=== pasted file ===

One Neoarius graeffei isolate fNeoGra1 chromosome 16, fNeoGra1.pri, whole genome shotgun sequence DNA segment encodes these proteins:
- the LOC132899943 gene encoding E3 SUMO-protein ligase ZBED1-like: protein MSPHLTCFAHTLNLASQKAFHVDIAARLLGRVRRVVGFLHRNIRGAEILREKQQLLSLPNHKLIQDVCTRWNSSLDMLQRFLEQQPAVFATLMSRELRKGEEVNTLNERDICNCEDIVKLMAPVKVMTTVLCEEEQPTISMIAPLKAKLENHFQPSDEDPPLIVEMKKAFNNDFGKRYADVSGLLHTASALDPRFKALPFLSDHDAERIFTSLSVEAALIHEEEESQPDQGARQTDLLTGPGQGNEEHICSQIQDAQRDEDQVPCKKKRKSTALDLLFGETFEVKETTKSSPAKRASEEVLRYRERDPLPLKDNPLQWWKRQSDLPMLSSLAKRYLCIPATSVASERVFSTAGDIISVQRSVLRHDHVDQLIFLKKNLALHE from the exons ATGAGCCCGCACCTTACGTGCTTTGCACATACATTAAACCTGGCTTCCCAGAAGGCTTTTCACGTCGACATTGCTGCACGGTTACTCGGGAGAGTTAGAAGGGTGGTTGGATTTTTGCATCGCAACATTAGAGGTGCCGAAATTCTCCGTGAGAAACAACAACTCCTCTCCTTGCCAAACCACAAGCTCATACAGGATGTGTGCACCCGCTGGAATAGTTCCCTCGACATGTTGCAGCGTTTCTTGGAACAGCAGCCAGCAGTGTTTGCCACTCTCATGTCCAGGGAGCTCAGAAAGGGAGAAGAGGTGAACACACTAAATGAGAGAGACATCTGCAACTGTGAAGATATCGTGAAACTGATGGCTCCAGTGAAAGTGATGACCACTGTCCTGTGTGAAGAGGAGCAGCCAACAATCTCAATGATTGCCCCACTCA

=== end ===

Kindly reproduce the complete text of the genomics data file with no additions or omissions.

One Neoarius graeffei isolate fNeoGra1 chromosome 16, fNeoGra1.pri, whole genome shotgun sequence DNA segment encodes these proteins:
- the LOC132899943 gene encoding E3 SUMO-protein ligase ZBED1-like: protein MSPHLTCFAHTLNLASQKAFHVDIAARLLGRVRRVVGFLHRNIRGAEILREKQQLLSLPNHKLIQDVCTRWNSSLDMLQRFLEQQPAVFATLMSRELRKGEEVNTLNERDICNCEDIVKLMAPVKVMTTVLCEEEQPTISMIAPLKAKLENHFQPSDEDPPLIVEMKKAFNNDFGKRYADVSGLLHTASALDPRFKALPFLSDHDAERIFTSLSVEAALIHEEEESQPDQGARQTDLLTGPGQGNEEHICSQIQDAQRDEDQVPCKKKRKSTALDLLFGETFEVKETTKSSPAKRASEEVLRYRERDPLPLKDNPLQWWKRQSDLPMLSSLAKRYLCIPATSVASERVFSTAGDIISVQRSVLRHDHVDQLIFLKKNLALHE from the exons ATGAGCCCGCACCTTACGTGCTTTGCACATACATTAAACCTGGCTTCCCAGAAGGCTTTTCACGTCGACATTGCTGCACGGTTACTCGGGAGAGTTAGAAGGGTGGTTGGATTTTTGCATCGCAACATTAGAGGTGCCGAAATTCTCCGTGAGAAACAACAACTCCTCTCCTTGCCAAACCACAAGCTCATACAGGATGTGTGCACCCGCTGGAATAGTTCCCTCGACATGTTGCAGCGTTTCTTGGAACAGCAGCCAGCAGTGTTTGCCACTCTCATGTCCAGGGAGCTCAGAAAGGGAGAAGAGGTGAACACACTAAATGAGAGAGACATCTGCAACTGTGAAGATATCGTGAAACTGATGGCTCCAGTGAAAGTGATGACCACTGTCCTGTGTGAAGAGGAGCAGCCAACAATCTCAATGATTGCCCCACTCA